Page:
I want to do a condition in an AngularJS template. I fetch a video list from the Youtube API. Some of the videos are in 16:9 ratio and some are in 4:3 ratio.

I want to make a condition like this:

if video.yt$aspectRatio equals widescreen then 
    element's attr height="270px"
else
    element's attr height="360px"

I'm iterating the videos using ng-repeat. Have no idea what should I do for this condition:

  • Add a function in the scope?
  • Do it in template?
up vote 1208 down vote accepted

Angularjs (versions below 1.1.5) does not provide the if/else functionality . Following are a few options to consider for what you want to achieve:

(Jump to the update below (#5) if you are using version 1.1.5 or greater)

1. Ternary operator:

As suggested by @Kirk in the comments, the cleanest way of doing this would be to use a ternary operator as follows:

<span>{{isLarge ? 'video.large' : 'video.small'}}</span>

2. ng-switch directive:

can be used something like the following.

<div ng-switch on="video">
    <div ng-switch-when="video.large">
        <!-- code to render a large video block-->
    </div>
    <div ng-switch-default>
        <!-- code to render the regular video block -->
    </div>
</div>

3. ng-hide / ng-show directives

Alternatively, you might also use ng-show/ng-hide but using this will actually render both a large video and a small video element and then hide the one that meets the ng-hide condition and shows the one that meets ng-show condition. So on each page you'll actually be rendering two different elements.

4. Another option to consider is ng-class directive.

This can be used as follows.

<div ng-class="{large-video: video.large}">
    <!-- video block goes here -->
</div>

The above basically will add a large-video css class to the div element if video.large is truthy.

UPDATE: Angular 1.1.5 introduced the ngIf directive

5. ng-if directive:

In the versions above 1.1.5 you can use the ng-if directive. This would remove the element if the expression provided returns false and re-inserts the element in the DOM if the expression returns true. Can be used as follows.

<div ng-if="video == video.large">
    <!-- code to render a large video block-->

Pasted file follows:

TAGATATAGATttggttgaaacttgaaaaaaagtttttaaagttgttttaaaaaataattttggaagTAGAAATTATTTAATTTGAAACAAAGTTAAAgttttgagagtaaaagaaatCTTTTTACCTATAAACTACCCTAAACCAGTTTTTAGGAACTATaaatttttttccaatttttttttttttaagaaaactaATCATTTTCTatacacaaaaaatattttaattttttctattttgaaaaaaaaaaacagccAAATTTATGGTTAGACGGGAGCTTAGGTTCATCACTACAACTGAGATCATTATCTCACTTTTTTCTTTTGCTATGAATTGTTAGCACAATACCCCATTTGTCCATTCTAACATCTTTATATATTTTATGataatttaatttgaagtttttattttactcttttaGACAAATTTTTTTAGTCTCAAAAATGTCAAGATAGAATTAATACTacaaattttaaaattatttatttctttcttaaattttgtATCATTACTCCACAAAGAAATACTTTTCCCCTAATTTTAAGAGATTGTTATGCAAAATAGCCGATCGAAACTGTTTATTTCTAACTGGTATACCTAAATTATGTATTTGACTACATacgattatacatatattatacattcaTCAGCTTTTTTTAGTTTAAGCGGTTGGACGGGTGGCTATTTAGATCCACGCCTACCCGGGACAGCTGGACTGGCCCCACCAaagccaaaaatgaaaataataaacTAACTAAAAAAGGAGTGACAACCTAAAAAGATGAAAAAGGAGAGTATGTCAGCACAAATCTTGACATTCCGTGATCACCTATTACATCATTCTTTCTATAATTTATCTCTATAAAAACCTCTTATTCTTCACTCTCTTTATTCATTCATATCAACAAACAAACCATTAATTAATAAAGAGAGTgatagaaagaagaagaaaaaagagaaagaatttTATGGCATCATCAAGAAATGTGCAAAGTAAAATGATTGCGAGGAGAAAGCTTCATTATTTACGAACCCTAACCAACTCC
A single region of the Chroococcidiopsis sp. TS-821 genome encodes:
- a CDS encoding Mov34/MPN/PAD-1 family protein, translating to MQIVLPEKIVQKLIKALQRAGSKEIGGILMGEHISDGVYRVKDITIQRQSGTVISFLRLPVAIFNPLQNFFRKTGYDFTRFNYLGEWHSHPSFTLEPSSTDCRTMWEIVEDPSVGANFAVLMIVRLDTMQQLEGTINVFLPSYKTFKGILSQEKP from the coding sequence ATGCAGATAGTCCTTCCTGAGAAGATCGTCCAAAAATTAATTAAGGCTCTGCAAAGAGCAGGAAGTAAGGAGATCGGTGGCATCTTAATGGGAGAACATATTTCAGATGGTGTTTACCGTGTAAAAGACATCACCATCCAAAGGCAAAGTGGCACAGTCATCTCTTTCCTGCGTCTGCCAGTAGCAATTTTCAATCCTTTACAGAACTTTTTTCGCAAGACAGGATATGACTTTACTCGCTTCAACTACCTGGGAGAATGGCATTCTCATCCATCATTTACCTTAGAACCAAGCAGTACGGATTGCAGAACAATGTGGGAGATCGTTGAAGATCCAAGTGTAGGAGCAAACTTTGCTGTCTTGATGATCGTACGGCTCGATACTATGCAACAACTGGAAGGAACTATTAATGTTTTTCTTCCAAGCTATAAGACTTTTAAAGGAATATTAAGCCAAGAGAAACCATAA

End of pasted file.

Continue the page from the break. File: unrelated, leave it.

</div>
<div ng-if="video != video.large">
    <!-- code to render the regular video block -->
</div>
  • 9
    It should be ng-switch on="video" instead ng-switch-on="video" – czerasz Jul 7 '13 at 20:32
  • 4
    How do that? if(){} else if(){} else if(){} else {} But include in dom only one element – falko Dec 3 '13 at 14:43
  • 201
    Also ternary <span>{{isAdded ? 'Added' : 'Add to cart'}}</span> – Kirk Strobeck Jan 26 '14 at 11:22
  • 16
    Keep in mind that ng-if will NOT add the enclosed elements to the DOM until its condition evaluates to true, unlike ng-hide and ng-show. – Wilhelm Murdoch Jun 17 '14 at 1:19
  • 1
    Why not simply ng-switch="video"? Some problem? or it was not available earlier? For me it it is working quite fine – Sami Jul 15 '15 at 10:58

In the latest version of Angular (as of 1.1.5), they have included a conditional directive called ngIf. It is different from ngShow and ngHide in that the elements aren't hidden, but not included in the DOM at all. They are very useful for components which are costly to create but aren't used:

<div ng-if="video == video.large">
    <!-- code to render a large video block-->
</div>
<div ng-if="video != video.large">
    <!-- code to render the regular video block -->
</div>
  • 3
    Keep in mind that ng-if introduces an isolated scope, so that $parent becomes $parent.$parent in the body of ng-if. – David Salamon Jul 12 '16 at 12:31

Ternary is the most clear way of doing this.

<div>{{ConditionVar ? 'varIsTrue' : 'varIsFalse'}}</div>
  • Ho to do this with 2 condition in or?? like <div>{{A==B || A==C ? 'varIsTrue' : 'varIsFalse'}}</div> – YoBre May 6 '15 at 13:10
  • 1
    Wrap it (A==B || A==C) – Oliver Dixon May 22 '15 at 8:53
  • It does not work doing it in this way – YoBre May 22 '15 at 8:58
  • 1
    love this answer! Using ng- directives gives lots of html whitespace if a div doesn't satisfy the condition.. – sksallaj Sep 24 '15 at 6:49

Angular itself doesn't provide if/else functionality, but you can get it by including this module:

https://github.com/zachsnow/ng-elif

In its own words, it's just "a simple collection of control flow directives: ng-if, ng-else-if, and ng-else." It's easy and intuitive to use.